Will the left find common ground within itself, or will it eat upon itself, like an auto-immune disease, for lack of perceived ideological purity?

The coming election will be a moral and philosophical test for the American left. Today they lead the polls. But will their demands for moral purity manage to snatch defeat from the jaws of victory as they did in 2016?

Rodger Malcolm Mitchell

Monetary Sovereignty Twitter: @rodgermitchell Search #monetarysovereignty Facebook: Rodger Malcolm Mitchell …………………………………………………………………………………………………………………………………………………………………………………………………………………………………………………………………………………………..


The most important problems in economics involve:

  1. Monetary Sovereignty describes money creation and destruction.
  2. Gap Psychology describes the common desire to distance oneself from those “below” in any socio-economic ranking, and to come nearer those “above.” The socio-economic distance is referred to as “The Gap.”

Wide Gaps negatively affect poverty, health and longevity, education, housing, law and crime, war, leadership, ownership, bigotry, supply and demand, taxation, GDP, international relations, scientific advancement, the environment, human motivation and well-being, and virtually every other issue in economics. Implementation of Monetary Sovereignty and The Ten Steps To Prosperity can grow the economy and narrow the Gaps:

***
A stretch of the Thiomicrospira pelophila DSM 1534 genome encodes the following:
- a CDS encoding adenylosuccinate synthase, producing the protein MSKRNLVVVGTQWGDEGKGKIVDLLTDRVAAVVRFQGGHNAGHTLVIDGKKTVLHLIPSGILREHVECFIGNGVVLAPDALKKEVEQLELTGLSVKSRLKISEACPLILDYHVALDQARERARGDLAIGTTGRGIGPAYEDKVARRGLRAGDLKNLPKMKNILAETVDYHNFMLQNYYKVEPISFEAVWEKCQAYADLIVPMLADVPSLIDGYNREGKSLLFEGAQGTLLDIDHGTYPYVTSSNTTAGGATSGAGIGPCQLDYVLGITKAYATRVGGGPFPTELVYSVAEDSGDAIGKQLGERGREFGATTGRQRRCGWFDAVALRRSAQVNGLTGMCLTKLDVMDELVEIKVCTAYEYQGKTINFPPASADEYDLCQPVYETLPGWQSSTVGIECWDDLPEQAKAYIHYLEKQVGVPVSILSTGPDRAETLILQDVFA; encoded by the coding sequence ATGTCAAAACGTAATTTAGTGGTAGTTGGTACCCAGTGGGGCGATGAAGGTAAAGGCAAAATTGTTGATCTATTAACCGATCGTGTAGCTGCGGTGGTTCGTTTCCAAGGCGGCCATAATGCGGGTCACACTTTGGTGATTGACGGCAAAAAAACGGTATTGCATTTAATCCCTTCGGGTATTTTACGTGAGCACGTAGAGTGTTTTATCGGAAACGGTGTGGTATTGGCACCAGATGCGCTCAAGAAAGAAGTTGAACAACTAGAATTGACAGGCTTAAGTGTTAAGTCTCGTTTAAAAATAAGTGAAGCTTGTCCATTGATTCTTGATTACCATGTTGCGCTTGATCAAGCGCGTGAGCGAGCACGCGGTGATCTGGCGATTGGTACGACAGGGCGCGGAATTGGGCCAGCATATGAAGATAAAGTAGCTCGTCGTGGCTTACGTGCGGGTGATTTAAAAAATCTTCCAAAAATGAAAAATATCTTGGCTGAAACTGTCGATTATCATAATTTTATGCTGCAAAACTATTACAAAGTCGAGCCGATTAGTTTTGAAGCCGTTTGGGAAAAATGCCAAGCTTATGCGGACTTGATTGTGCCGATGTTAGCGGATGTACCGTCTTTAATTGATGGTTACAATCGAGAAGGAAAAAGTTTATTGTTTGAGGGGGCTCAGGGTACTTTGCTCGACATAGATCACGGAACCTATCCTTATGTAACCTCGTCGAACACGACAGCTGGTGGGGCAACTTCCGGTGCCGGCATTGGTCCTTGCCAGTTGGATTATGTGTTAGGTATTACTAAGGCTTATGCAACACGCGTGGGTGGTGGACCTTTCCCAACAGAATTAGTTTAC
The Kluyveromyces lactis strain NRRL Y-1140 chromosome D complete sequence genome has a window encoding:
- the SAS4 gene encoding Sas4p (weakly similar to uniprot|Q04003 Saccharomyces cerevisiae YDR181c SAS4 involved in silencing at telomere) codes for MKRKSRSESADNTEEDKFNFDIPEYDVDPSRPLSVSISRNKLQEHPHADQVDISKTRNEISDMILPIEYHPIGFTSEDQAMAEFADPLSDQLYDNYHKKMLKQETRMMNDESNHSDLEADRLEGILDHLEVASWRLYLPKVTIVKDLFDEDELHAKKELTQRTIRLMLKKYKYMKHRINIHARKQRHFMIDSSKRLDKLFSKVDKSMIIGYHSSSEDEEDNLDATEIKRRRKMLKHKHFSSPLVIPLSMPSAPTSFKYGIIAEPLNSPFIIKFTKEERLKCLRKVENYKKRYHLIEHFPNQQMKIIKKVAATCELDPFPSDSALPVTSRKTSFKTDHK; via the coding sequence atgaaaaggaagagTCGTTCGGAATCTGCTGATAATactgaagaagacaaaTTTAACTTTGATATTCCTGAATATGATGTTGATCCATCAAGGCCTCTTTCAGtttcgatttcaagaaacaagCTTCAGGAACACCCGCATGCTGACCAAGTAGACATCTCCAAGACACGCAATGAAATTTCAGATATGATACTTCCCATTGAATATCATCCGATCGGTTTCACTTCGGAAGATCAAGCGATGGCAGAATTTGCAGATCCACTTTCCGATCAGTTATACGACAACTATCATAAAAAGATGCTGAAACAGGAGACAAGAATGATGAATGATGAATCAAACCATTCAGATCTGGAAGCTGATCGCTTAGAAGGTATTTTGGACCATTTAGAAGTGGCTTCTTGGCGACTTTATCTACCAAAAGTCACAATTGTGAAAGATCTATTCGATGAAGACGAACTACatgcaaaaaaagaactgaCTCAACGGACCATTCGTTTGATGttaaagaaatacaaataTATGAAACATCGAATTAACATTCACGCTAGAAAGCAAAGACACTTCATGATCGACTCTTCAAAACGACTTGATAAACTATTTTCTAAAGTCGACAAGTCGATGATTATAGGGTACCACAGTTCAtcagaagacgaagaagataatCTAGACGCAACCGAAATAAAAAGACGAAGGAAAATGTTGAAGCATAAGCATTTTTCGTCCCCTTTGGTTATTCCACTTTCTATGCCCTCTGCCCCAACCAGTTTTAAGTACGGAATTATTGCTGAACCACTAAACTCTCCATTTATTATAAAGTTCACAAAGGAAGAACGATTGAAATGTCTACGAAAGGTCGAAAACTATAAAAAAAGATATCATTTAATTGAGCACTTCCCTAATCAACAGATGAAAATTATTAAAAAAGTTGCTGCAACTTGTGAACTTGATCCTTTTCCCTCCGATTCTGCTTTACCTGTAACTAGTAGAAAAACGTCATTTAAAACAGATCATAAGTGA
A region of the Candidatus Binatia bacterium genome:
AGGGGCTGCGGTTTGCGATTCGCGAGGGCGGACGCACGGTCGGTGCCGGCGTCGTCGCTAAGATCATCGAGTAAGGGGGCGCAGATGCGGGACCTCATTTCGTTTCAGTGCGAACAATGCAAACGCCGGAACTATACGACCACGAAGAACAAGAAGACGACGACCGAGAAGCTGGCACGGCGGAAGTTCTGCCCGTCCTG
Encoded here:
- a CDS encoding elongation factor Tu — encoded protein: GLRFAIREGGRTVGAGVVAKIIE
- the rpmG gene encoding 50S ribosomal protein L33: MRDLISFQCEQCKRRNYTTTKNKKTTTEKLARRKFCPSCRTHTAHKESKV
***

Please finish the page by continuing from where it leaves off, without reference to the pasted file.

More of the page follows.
Ten Steps To Prosperity:

1. Eliminate FICA

2. Federally funded Medicare — parts A, B & D, plus long-term care — for everyone

3. Social Security for all or a reverse income tax

4. Free education (including post-grad) for everyone

5. Salary for attending school

6. Eliminate federal taxes on business

7. Increase the standard income tax deduction, annually. 

8. Tax the very rich (the “.1%”) more, with higher progressive tax rates on all forms of income.

9. Federal ownership of all banks

10.Increase federal spending on the myriad initiatives that benefit America’s 99.9% 

The Ten Steps will grow the economy and narrow the income/wealth/power Gap between the rich and the rest.